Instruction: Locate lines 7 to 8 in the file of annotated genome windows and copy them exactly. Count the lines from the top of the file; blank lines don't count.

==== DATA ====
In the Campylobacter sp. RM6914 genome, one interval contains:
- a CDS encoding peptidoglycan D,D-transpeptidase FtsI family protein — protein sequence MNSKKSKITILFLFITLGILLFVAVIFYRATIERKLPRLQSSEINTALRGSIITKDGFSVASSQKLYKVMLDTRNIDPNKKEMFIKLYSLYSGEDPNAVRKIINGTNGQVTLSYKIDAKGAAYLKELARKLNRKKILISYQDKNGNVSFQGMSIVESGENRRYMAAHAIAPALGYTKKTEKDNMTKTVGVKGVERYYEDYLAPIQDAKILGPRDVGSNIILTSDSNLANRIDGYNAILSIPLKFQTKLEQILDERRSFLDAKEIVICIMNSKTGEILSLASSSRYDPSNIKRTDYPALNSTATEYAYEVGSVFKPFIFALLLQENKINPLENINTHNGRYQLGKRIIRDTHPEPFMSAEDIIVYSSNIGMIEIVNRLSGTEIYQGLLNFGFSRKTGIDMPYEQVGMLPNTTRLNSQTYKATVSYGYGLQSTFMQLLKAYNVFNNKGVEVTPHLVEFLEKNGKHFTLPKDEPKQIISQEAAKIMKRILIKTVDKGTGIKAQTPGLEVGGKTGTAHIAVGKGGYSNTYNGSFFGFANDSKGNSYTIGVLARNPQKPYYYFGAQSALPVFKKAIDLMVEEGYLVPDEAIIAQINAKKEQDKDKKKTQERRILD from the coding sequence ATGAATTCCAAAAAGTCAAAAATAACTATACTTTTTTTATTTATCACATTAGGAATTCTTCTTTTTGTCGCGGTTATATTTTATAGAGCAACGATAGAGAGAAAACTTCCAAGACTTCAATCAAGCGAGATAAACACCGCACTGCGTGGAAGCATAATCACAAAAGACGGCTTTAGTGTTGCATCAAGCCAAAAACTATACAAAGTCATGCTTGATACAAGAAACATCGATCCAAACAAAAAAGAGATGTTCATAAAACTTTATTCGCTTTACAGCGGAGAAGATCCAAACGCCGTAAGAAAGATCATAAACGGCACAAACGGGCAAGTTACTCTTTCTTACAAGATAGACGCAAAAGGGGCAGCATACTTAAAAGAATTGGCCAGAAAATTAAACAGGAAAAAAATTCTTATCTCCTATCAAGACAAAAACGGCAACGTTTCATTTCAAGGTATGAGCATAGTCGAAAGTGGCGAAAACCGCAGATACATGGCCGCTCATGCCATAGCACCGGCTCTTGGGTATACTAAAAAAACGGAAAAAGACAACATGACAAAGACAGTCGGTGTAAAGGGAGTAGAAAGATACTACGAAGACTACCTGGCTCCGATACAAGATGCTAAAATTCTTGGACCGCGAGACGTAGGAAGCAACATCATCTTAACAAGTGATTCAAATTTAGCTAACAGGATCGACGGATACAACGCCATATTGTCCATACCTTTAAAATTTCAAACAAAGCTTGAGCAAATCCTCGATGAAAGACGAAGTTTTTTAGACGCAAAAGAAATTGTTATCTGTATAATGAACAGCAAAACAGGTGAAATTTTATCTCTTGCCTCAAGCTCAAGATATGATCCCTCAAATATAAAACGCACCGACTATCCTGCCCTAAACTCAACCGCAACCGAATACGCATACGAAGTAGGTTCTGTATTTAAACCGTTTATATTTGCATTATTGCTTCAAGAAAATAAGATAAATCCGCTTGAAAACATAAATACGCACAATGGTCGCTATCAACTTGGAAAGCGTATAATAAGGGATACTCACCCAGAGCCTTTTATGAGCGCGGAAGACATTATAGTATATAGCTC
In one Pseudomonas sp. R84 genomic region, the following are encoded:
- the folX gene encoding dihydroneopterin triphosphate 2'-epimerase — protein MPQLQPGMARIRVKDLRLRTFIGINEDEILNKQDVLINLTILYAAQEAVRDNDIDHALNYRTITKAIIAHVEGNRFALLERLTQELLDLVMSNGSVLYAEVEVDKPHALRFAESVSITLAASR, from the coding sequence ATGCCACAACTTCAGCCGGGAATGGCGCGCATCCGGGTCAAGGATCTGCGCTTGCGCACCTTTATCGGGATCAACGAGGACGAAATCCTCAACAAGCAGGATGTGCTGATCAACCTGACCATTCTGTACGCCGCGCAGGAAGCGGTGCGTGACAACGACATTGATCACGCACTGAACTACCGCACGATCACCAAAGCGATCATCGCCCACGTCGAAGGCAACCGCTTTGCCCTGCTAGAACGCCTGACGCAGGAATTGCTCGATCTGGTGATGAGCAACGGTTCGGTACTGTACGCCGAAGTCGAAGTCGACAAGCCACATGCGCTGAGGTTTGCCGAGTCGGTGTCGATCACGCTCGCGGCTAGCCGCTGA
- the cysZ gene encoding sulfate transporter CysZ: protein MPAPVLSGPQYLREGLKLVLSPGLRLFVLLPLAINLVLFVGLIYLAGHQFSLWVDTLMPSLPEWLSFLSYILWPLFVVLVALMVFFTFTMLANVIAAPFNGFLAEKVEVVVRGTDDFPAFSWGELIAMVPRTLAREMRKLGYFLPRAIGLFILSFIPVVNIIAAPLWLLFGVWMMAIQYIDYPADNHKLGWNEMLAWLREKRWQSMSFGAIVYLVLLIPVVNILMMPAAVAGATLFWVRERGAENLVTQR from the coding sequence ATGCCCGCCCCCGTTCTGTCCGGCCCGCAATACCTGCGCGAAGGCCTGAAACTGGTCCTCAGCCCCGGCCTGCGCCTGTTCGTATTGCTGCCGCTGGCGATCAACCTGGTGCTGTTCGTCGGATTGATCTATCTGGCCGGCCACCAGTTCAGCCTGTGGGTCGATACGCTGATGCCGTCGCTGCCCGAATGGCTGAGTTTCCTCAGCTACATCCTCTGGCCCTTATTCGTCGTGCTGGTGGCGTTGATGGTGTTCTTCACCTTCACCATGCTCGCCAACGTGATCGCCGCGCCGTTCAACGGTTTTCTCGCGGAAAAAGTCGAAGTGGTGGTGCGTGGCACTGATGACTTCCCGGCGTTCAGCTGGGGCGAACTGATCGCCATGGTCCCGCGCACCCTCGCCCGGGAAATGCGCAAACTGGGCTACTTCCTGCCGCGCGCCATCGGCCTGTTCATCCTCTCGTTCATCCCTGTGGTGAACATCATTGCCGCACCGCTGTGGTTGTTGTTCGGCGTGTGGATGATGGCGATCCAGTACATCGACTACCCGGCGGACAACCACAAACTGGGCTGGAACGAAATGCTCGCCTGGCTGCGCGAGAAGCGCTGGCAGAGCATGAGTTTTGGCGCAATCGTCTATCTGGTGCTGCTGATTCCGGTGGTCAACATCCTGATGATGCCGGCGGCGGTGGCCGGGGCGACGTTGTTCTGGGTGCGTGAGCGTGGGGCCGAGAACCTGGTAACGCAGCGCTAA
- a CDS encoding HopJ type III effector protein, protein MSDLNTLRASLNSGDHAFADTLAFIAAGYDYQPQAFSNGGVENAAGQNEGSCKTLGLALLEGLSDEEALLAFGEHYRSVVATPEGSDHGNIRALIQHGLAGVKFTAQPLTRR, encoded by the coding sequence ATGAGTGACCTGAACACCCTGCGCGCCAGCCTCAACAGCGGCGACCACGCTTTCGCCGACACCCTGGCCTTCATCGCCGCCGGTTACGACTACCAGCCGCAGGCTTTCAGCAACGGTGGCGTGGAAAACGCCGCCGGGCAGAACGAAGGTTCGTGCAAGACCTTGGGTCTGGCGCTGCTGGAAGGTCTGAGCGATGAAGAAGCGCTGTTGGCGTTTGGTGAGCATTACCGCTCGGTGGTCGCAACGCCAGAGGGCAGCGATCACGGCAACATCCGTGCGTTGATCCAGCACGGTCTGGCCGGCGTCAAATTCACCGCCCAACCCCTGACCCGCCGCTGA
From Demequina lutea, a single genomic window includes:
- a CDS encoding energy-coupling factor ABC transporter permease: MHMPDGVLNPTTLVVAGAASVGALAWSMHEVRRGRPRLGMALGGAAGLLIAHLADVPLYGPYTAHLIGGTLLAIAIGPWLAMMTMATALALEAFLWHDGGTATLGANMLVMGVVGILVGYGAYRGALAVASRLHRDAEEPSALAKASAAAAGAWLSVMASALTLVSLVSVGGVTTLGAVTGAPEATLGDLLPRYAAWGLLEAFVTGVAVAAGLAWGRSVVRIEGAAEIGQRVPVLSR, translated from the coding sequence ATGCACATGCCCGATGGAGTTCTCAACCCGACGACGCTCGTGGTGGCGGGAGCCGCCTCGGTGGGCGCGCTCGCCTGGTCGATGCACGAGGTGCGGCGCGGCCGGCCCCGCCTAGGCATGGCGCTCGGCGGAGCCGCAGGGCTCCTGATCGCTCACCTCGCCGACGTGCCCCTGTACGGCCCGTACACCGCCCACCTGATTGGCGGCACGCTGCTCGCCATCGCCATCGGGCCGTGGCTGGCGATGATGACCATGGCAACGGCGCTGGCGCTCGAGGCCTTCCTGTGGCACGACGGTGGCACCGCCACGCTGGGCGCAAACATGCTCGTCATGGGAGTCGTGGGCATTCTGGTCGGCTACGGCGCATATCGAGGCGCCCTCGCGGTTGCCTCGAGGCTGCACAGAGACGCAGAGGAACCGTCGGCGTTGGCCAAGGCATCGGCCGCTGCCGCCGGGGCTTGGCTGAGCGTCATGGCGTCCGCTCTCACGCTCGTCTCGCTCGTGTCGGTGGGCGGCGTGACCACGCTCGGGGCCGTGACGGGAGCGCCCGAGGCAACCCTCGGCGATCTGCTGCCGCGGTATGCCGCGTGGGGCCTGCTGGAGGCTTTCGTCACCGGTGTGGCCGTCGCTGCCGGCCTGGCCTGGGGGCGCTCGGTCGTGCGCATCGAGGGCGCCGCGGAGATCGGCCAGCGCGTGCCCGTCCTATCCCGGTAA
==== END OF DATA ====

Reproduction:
From Demequina lutea, a single genomic window includes:
- a CDS encoding energy-coupling factor ABC transporter permease: MHMPDGVLNPTTLVVAGAASVGALAWSMHEVRRGRPRLGMALGGAAGLLIAHLADVPLYGPYTAHLIGGTLLAIAIGPWLAMMTMATALALEAFLWHDGGTATLGANMLVMGVVGILVGYGAYRGALAVASRLHRDAEEPSALAKASAAAAGAWLSVMASALTLVSLVSVGGVTTLGAVTGAPEATLGDLLPRYAAWGLLEAFVTGVAVAAGLAWGRSVVRIEGAAEIGQRVPVLSR, translated from the coding sequence ATGCACATGCCCGATGGAGTTCTCAACCCGACGACGCTCGTGGTGGCGGGAGCCGCCTCGGTGGGCGCGCTCGCCTGGTCGATGCACGAGGTGCGGCGCGGCCGGCCCCGCCTAGGCATGGCGCTCGGCGGAGCCGCAGGGCTCCTGATCGCTCACCTCGCCGACGTGCCCCTGTACGGCCCGTACACCGCCCACCTGATTGGCGGCACGCTGCTCGCCATCGCCATCGGGCCGTGGCTGGCGATGATGACCATGGCAACGGCGCTGGCGCTCGAGGCCTTCCTGTGGCACGACGGTGGCACCGCCACGCTGGGCGCAAACATGCTCGTCATGGGAGTCGTGGGCATTCTGGTCGGCTACGGCGCATATCGAGGCGCCCTCGCGGTTGCCTCGAGGCTGCACAGAGACGCAGAGGAACCGTCGGCGTTGGCCAAGGCATCGGCCGCTGCCGCCGGGGCTTGGCTGAGCGTCATGGCGTCCGCTCTCACGCTCGTCTCGCTCGTGTCGGTGGGCGGCGTGACCACGCTCGGGGCCGTGACGGGAGCGCCCGAGGCAACCCTCGGCGATCTGCTGCCGCGGTATGCCGCGTGGGGCCTGCTGGAGGCTTTCGTCACCGGTGTGGCCGTCGCTGCCGGCCTGGCCTGGGGGCGCTCGGTCGTGCGCATCGAGGGCGCCGCGGAGATCGGCCAGCGCGTGCCCGTCCTATCCCGGTAA